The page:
Over the course of just one weekend, the United States endured two devastating mass shootings that killed at least 31 people and injured dozens more in El Paso and Dayton. And while the majority of Americans are calling for immediate gun reform, President Donald Trump said mental health issues are to blame. As politicians continue to battle it out, the American Psychological Association (APA) has warned that blaming mental illness for gun violence is not only "inaccurate"and "stigmatizing," but it also goes against "scientific evidence."
In the aftermath that followed this weekend's horrific events, as NPR reported, Trump took to live television and said one factor contributing to gun violence was mental illness, something the APA said is inherently dangerous. In a statement issued on Aug. 5, APA CEO Arthur Evans said: "Blaming mental illness for the gun violence in our country is simplistic and inaccurate and goes against the scientific evidence currently available.”
Representing the largest group of psychiatrists in the country, Evans also said in the statement that “the overwhelming majority of people with mental illness are not violent and far more likely to be victims of violent crime than perpetrators of violence.”
Data from the U.S. Department of Health & Human Services supports this statement from the APA. According to the agency, "the vast majority of people with mental health problems are no more likely to be violent than anyone else," adding that only 3 to 5 percent of "violent acts can be attributed to individuals living with a serious mental illness."
While calling for more focus on mental health screenings, in response to the Dayton and El Paso shootings, Trump referred to mass shooters as "mentally ill monsters," an act that could further stigmatize mental illness and even prevent people from seeking out help, as NPR reported. On Monday, according to The Washington Post, Trump said:
We must reform our mental health laws to better identify mentally disturbed individuals who may commit acts of violence and make sure those people, not only get treatment, but when necessary, involuntary confinement. Mental illness and hatred pull the trigger, not the gun.
But, according to Evans, there's no one way to tell if a person shows signs of being a potential mass shooter. "As we psychological scientists have said repeatedly, the overwhelming majority of people with mental illness are not violent," Evans' statement continued. "And there is no single personality profile that can reliably predict who will resort to gun violence."
Anyone with a history of violence and easy access to firearms is more of a threat, according to Evans. "Based on the research, we know only that a history of violence is the single best predictor of who will commit future violence. And access to more guns, and deadlier guns, means more lives lost," he said in the APA's statement.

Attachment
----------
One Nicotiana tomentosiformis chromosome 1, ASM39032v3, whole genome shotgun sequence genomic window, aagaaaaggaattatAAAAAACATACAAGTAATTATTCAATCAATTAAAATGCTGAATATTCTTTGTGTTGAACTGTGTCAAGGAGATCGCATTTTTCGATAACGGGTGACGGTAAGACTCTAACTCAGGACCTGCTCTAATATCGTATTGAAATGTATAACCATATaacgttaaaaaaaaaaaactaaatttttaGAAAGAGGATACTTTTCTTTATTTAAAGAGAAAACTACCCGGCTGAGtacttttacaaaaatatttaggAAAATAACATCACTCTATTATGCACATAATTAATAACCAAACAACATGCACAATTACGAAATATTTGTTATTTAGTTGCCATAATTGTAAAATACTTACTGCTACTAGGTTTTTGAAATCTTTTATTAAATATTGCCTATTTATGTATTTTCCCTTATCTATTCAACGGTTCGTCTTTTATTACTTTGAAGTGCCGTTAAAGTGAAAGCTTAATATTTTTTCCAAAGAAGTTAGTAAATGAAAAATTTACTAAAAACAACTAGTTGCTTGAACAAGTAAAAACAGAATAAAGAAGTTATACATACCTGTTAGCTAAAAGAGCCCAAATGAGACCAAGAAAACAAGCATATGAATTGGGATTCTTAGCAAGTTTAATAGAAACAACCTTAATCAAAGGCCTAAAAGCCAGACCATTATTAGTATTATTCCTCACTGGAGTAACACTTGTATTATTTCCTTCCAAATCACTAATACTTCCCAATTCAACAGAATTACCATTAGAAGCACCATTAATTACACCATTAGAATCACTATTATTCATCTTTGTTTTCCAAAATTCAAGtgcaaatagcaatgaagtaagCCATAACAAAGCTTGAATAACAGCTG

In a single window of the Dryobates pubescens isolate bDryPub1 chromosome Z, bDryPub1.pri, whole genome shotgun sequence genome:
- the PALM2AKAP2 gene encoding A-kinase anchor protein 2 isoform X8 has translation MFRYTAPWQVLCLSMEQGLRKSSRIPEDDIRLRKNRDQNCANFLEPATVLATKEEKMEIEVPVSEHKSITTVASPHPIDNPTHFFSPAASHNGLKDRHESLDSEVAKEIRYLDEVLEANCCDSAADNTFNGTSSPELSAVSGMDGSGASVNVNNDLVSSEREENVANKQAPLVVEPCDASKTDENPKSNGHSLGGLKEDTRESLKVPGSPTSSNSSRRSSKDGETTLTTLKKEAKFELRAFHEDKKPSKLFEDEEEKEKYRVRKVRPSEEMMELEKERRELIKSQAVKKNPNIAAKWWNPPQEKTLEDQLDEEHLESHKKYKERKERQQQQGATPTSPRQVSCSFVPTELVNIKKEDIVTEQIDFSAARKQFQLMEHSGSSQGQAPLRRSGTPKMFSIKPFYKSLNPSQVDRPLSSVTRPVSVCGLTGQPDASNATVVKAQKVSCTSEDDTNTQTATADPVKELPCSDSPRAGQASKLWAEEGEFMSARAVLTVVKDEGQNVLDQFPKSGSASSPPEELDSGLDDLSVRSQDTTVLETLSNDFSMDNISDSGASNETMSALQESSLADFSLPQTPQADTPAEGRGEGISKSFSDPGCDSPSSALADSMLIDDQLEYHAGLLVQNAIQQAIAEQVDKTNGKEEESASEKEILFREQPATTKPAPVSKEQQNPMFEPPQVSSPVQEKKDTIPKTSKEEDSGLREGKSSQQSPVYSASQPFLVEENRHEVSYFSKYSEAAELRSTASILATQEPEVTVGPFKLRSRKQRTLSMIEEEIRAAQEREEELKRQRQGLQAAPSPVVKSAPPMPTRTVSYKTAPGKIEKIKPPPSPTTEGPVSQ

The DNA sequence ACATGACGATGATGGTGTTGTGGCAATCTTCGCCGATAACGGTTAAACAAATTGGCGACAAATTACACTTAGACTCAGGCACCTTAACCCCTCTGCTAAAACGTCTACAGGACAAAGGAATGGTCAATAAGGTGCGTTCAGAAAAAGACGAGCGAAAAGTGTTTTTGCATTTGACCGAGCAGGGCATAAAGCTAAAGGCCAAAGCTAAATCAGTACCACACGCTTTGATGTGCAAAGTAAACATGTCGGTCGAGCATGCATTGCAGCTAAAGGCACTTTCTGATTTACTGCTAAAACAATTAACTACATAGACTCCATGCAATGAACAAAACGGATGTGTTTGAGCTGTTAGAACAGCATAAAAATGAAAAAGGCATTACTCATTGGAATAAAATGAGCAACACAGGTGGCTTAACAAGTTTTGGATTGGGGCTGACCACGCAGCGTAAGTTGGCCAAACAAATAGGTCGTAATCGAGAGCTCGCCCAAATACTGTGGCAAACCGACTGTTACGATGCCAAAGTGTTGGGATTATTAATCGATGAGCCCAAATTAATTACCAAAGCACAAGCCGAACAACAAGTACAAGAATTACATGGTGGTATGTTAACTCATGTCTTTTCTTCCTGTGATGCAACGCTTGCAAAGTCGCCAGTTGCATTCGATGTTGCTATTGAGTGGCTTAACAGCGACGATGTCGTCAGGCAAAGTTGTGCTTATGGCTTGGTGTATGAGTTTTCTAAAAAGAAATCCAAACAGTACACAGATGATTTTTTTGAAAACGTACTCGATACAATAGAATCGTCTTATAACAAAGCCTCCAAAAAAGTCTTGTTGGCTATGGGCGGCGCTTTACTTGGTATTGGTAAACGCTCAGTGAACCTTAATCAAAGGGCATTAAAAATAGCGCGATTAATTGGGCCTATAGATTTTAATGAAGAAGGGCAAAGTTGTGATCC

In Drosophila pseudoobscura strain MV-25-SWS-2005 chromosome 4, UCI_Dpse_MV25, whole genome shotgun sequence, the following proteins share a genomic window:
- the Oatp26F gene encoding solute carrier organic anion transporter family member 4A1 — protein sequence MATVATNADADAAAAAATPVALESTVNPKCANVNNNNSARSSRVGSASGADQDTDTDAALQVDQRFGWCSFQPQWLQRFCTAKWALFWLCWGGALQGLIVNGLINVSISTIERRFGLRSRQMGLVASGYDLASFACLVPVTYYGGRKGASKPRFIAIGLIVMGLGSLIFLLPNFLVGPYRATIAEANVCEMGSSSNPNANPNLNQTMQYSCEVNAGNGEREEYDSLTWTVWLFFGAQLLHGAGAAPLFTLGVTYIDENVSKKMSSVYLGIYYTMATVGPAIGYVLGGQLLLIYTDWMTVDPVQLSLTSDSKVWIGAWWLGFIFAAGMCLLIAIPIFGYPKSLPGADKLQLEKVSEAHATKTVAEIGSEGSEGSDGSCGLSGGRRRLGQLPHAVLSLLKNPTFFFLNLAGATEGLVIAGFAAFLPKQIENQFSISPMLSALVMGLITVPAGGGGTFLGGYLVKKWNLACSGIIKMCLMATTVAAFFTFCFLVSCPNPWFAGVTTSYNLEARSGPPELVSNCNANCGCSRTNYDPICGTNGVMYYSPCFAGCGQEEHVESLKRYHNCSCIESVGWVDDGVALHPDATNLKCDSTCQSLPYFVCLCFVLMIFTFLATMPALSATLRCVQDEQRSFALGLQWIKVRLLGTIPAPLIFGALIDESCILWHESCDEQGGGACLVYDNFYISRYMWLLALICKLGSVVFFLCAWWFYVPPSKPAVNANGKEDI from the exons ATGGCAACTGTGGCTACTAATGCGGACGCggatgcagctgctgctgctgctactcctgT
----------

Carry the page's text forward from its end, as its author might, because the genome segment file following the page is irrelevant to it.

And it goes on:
APA President Rosie Phillips Davis, issued a similar statement on Aug. 4, warning that other countries have close to, if not identical, mental health numbers as the United States, yet their mass shooting incidents are nowhere near as high. "The rates of mental illness are roughly the same around the world, yet other countries are not experiencing these traumatic events as often as we face them," Phillips Davis said. "One critical factor is access to, and the lethality of, the weapons that are being used in these crimes. Adding racism, intolerance and bigotry to the mix is a recipe for disaster."
Phillips Davis went on to note that blaming mass shootings on mental illness is not only dangerous but untrue. "Routinely blaming mass shootings on mental illness is unfounded and stigmatizing. Research has shown that only a very small percentage of violent acts are committed by people who are diagnosed with, or in treatment for, mental illness,” Phillips Davis said.
Sen. Chris Murphy (D-Conn.), a long time advocate against gun violence agreed and tweeted this statement that echoed both messages from the APA: "... 4 out of 5 mass shooters have no mental illness diagnosis, and half showed no signs on a prior, diagnosed illness. Framing this as just a mental illness problem is a gun industry trope. Period. Stop."
Unfortunately, the horrific scenes that played out in Dayton, Ohio and El Paso, Texas are becoming all too familiar. So far this year, there have been 255 major mass shootings to date, according to CBS News. While statistics and science point to the fact that mental illness is not a deciding factor in mass shooters' motivation, some politicians, including Trump, continue to use harmful rhetoric and misconceptions as a means to push forward their own political agendas.